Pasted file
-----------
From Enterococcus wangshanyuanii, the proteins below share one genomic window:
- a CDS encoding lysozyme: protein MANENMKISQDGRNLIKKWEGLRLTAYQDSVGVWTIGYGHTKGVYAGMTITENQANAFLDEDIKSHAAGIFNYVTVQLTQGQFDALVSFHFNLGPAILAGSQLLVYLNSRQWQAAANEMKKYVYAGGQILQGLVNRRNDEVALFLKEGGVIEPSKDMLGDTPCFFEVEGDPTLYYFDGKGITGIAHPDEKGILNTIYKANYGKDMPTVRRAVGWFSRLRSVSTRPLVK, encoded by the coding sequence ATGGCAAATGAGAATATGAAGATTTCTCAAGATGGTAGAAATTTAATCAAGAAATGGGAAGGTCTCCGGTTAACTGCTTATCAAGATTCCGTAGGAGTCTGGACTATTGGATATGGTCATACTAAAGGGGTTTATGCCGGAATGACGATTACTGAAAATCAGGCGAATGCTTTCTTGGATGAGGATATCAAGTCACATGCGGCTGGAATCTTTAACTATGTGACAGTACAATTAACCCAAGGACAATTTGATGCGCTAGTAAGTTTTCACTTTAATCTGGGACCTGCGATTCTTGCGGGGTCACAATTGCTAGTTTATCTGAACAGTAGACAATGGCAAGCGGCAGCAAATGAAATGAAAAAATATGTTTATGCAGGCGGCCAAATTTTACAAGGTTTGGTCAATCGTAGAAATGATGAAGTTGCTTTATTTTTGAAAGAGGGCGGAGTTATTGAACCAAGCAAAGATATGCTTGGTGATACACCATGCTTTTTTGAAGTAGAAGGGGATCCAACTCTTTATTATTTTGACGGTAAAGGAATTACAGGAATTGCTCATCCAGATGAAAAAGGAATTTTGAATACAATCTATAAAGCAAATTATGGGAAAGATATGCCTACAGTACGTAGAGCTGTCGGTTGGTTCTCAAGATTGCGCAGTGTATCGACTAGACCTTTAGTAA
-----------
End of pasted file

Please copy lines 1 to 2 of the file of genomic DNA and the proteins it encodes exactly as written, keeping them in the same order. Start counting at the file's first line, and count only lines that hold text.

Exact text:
From Enterococcus wangshanyuanii, the proteins below share one genomic window:
- a CDS encoding lysozyme: protein MANENMKISQDGRNLIKKWEGLRLTAYQDSVGVWTIGYGHTKGVYAGMTITENQANAFLDEDIKSHAAGIFNYVTVQLTQGQFDALVSFHFNLGPAILAGSQLLVYLNSRQWQAAANEMKKYVYAGGQILQGLVNRRNDEVALFLKEGGVIEPSKDMLGDTPCFFEVEGDPTLYYFDGKGITGIAHPDEKGILNTIYKANYGKDMPTVRRAVGWFSRLRSVSTRPLVK, encoded by the coding sequence ATGGCAAATGAGAATATGAAGATTTCTCAAGATGGTAGAAATTTAATCAAGAAATGGGAAGGTCTCCGGTTAACTGCTTATCAAGATTCCGTAGGAGTCTGGACTATTGGATATGGTCATACTAAAGGGGTTTATGCCGGAATGACGATTACTGAAAATCAGGCGAATGCTTTCTTGGATGAGGATATCAAGTCACATGCGGCTGGAATCTTTAACTATGTGACAGTACAATTAACCCAAGGACAATTTGATGCGCTAGTAAGTTTTCACTTTAATCTGGGACCTGCGATTCTTGCGGGGTCACAATTGCTAGTTTATCTGAACAGTAGACAATGGCAAGCGGCAGCAAATGAAATGAAAAAATATGTTTATGCAGGCGGCCAAATTTTACAAGGTTTGGTCAATCGTAGAAATGATGAAGTTGCTTTATTTTTGAAAGAGGGCGGAGTTATTGAACCAAGCAAAGATATGCTTGGTGATACACCATGCTTTTTTGAAGTAGAAGGGGATCCAACTCTTTATTATTTTGACGGTAAAGGAATTACAGGAATTGCTCATCCAGATGAAAAAGGAATTTTGAATACAATCTATAAAGCAAATTATGGGAAAGATATGCCTACAGTACGTAGAGCTGTCGGTTGGTTCTCAAGATTGCGCAGTGTATCGACTAGACCTTTAGTAA